"Just like that." Bev slipped an arm round his shoulders and gave him a friendly squeeze. That was a mistake because it set alarm bells ringing in his ears. "And that's not all," Bev continued, "you have a date with one of London's top showbiz photographers. When he's finished with you, everyone will be talking about Gypsy Diaz, the new pop face of nineteen ninety six."

"What about my partner? I can't leave her out of this."

"Of course you can't," Jerry said quickly. "What happens to you will happen to Shana as well, if she wants it." Turning to the drinks, he added with a flourish, "Let's drink to our latest discovery. To Gypsy!"

Gypsy tasted his drink again, still didn't like it, but forced himself to drink a fair amount. Bev and Jerry were watching him over their own drinks and there was no way he could pour the drink into a nearby plant or drop the glass. What he really wanted to do was to go upstairs and sleep. He'd never felt as tired after an evening's performance as he did now. He felt his energy levels dropping quickly and could hardly keep his eyes open as Bev and Jerry told him of the plans they had for him if he went to London and made use of their letters. It all sounded great, so exciting and glamorous, and he wondered why Erskine Trumble hadn't offered him this much support. He didn't know if was the warming affects of the drink but he felt himself being drawn towards these two entrepreneurs. Bev was a lovely looking woman with a terrific figure for her age; she knew what clothes suited her best; her dark brown hair piled on top of her head in a mass of waves and curls. I wonder what she looks like with her hair down, he thought. Jerry isn't so bad looking either, no grey in his hair yet and no sign of a middle age paunch. "I don't know what to say." he mumbled again as Jerry topped his glass up.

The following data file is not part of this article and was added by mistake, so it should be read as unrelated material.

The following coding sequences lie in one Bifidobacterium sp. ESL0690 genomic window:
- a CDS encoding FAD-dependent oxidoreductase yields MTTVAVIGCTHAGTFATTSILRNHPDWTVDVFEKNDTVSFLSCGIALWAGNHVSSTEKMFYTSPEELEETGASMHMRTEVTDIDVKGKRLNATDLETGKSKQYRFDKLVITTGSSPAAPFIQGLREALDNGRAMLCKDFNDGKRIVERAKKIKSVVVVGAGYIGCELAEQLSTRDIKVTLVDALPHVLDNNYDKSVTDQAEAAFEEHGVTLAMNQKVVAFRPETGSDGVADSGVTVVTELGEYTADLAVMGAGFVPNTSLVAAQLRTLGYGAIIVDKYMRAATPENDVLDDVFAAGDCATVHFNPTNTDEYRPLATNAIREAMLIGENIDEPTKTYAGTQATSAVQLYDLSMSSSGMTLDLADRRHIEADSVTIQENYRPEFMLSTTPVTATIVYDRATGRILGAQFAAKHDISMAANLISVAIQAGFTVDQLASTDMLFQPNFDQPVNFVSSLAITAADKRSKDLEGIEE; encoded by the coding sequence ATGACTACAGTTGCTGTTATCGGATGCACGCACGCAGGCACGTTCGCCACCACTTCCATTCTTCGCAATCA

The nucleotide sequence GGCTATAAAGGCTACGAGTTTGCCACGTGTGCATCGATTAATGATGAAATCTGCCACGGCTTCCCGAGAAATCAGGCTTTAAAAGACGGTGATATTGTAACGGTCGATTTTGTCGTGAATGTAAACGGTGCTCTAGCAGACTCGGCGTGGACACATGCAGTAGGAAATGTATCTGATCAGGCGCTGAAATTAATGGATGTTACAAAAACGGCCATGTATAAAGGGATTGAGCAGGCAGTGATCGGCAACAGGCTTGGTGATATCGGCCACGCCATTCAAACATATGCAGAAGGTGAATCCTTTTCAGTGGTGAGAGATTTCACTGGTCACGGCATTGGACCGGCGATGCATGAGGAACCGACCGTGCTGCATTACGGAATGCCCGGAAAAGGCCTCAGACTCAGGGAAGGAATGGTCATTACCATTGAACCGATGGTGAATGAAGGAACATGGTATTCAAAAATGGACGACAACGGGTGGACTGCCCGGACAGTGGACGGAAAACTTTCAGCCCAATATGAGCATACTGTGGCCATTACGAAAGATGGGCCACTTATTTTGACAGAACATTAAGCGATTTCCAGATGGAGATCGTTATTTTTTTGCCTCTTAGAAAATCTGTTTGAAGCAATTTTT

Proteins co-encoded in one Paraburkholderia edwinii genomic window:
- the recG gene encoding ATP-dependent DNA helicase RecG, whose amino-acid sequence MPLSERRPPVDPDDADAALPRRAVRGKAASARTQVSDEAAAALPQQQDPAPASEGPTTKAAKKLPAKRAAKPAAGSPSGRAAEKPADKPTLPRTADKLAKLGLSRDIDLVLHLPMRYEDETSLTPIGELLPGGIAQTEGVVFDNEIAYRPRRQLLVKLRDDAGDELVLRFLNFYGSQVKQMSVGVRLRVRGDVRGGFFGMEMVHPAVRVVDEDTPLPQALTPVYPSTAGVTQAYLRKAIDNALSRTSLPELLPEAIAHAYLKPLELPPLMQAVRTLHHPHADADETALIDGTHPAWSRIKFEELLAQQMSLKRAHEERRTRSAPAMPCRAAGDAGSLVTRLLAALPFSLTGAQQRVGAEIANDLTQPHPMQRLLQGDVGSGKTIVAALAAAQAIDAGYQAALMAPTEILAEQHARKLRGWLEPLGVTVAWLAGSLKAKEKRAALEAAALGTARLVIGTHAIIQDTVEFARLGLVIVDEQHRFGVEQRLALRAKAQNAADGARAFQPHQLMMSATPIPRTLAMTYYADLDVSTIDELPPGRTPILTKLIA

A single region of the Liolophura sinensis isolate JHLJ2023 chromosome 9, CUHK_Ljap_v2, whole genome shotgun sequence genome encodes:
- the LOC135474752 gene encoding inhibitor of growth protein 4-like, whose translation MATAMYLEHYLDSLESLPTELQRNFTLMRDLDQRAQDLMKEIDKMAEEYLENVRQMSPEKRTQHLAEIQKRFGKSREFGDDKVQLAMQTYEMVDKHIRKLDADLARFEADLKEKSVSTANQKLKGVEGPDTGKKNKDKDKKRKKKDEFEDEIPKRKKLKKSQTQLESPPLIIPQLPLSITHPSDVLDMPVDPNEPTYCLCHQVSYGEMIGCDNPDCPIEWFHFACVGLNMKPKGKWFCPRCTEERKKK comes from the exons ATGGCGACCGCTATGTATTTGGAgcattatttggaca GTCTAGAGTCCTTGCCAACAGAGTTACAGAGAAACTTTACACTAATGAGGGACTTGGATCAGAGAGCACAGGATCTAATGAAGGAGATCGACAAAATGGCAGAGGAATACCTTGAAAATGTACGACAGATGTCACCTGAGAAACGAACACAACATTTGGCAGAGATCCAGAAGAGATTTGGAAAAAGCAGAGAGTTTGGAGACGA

"You don't have to say anything but you can do something for us in return," Bev replied. "We have a special hobby we like to indulge in when the opportunity arises."

"What's that?" Gypsy asked as his brain started to get a little fuzzy.

"We like making amateur films; not here, of course, and not the kind the old man would approve of, if you know what I mean." Jerry's face seemed to float towards him as he spoke with an echoing voice. "We have a cottage a couple of miles from here where we meet with a few friends every Christmas and summer holidays. Why don't we go to the cottage and do a little casting?"

The warning bells clamoured in his head and a headache started between his eyes. "I don't think so." He turned to put his glass down on the table. The table moved and the glass crashed to the floor.


Someone shook him awake and he opened his eyes. The Beak was smiling down at him. He closed his eyes again and tried to get his befuddled brain into gear. He tried again and the Beak was still there. Gypsy lifted his head and found he was in bed in his room. He couldn't remember coming to bed; he couldn't remember anything.

James pointed to a cup and saucer on the bedside table "Margaret sent me to wake you with a cup of tea. It's almost four thirty."

What? Gypsy lifted his head to look at the clock by the bed and six lump hammers started banging away in his head. He groaned and let his head drop back onto the pillows. "I don't understand. How did I get here?"